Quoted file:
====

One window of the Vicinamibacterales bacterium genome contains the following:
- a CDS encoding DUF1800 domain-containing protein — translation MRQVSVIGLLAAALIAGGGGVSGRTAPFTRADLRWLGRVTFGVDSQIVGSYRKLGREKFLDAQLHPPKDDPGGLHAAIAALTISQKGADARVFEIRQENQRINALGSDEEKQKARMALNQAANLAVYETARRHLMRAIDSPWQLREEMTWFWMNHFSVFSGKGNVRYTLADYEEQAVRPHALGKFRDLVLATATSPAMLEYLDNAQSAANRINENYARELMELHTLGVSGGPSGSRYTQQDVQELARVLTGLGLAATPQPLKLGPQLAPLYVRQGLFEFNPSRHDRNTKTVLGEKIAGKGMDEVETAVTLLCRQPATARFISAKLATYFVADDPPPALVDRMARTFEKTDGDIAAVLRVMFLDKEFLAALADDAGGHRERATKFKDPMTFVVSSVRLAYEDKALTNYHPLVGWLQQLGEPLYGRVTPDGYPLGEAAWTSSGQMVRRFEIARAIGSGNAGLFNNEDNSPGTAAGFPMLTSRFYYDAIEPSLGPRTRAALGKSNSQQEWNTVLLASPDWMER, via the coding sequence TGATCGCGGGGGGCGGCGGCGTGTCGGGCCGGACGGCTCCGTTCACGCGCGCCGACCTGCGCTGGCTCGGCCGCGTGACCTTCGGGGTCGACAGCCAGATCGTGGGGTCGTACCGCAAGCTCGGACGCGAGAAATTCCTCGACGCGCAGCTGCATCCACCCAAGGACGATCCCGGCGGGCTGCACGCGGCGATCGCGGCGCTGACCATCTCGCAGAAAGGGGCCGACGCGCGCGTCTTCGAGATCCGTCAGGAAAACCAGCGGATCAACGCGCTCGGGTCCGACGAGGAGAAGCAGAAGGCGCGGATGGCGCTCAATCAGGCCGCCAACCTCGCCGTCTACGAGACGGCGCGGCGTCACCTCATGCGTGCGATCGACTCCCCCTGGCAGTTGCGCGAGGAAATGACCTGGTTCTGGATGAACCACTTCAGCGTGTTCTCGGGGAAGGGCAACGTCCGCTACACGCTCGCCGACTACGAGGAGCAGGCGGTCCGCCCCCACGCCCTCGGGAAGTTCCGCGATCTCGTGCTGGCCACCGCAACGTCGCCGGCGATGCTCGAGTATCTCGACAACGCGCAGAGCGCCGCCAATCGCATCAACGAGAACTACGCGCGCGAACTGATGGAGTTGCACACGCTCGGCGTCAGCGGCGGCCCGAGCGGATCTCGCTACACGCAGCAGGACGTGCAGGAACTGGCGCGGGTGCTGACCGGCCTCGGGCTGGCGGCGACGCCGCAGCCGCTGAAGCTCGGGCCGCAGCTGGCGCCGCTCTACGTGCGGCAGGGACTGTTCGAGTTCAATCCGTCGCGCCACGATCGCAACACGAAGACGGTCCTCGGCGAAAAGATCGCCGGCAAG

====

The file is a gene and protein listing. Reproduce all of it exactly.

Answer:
One window of the Vicinamibacterales bacterium genome contains the following:
- a CDS encoding DUF1800 domain-containing protein — translation MRQVSVIGLLAAALIAGGGGVSGRTAPFTRADLRWLGRVTFGVDSQIVGSYRKLGREKFLDAQLHPPKDDPGGLHAAIAALTISQKGADARVFEIRQENQRINALGSDEEKQKARMALNQAANLAVYETARRHLMRAIDSPWQLREEMTWFWMNHFSVFSGKGNVRYTLADYEEQAVRPHALGKFRDLVLATATSPAMLEYLDNAQSAANRINENYARELMELHTLGVSGGPSGSRYTQQDVQELARVLTGLGLAATPQPLKLGPQLAPLYVRQGLFEFNPSRHDRNTKTVLGEKIAGKGMDEVETAVTLLCRQPATARFISAKLATYFVADDPPPALVDRMARTFEKTDGDIAAVLRVMFLDKEFLAALADDAGGHRERATKFKDPMTFVVSSVRLAYEDKALTNYHPLVGWLQQLGEPLYGRVTPDGYPLGEAAWTSSGQMVRRFEIARAIGSGNAGLFNNEDNSPGTAAGFPMLTSRFYYDAIEPSLGPRTRAALGKSNSQQEWNTVLLASPDWMER, via the coding sequence TGATCGCGGGGGGCGGCGGCGTGTCGGGCCGGACGGCTCCGTTCACGCGCGCCGACCTGCGCTGGCTCGGCCGCGTGACCTTCGGGGTCGACAGCCAGATCGTGGGGTCGTACCGCAAGCTCGGACGCGAGAAATTCCTCGACGCGCAGCTGCATCCACCCAAGGACGATCCCGGCGGGCTGCACGCGGCGATCGCGGCGCTGACCATCTCGCAGAAAGGGGCCGACGCGCGCGTCTTCGAGATCCGTCAGGAAAACCAGCGGATCAACGCGCTCGGGTCCGACGAGGAGAAGCAGAAGGCGCGGATGGCGCTCAATCAGGCCGCCAACCTCGCCGTCTACGAGACGGCGCGGCGTCACCTCATGCGTGCGATCGACTCCCCCTGGCAGTTGCGCGAGGAAATGACCTGGTTCTGGATGAACCACTTCAGCGTGTTCTCGGGGAAGGGCAACGTCCGCTACACGCTCGCCGACTACGAGGAGCAGGCGGTCCGCCCCCACGCCCTCGGGAAGTTCCGCGATCTCGTGCTGGCCACCGCAACGTCGCCGGCGATGCTCGAGTATCTCGACAACGCGCAGAGCGCCGCCAATCGCATCAACGAGAACTACGCGCGCGAACTGATGGAGTTGCACACGCTCGGCGTCAGCGGCGGCCCGAGCGGATCTCGCTACACGCAGCAGGACGTGCAGGAACTGGCGCGGGTGCTGACCGGCCTCGGGCTGGCGGCGACGCCGCAGCCGCTGAAGCTCGGGCCGCAGCTGGCGCCGCTCTACGTGCGGCAGGGACTGTTCGAGTTCAATCCGTCGCGCCACGATCGCAACACGAAGACGGTCCTCGGCGAAAAGATCGCCGGCAAG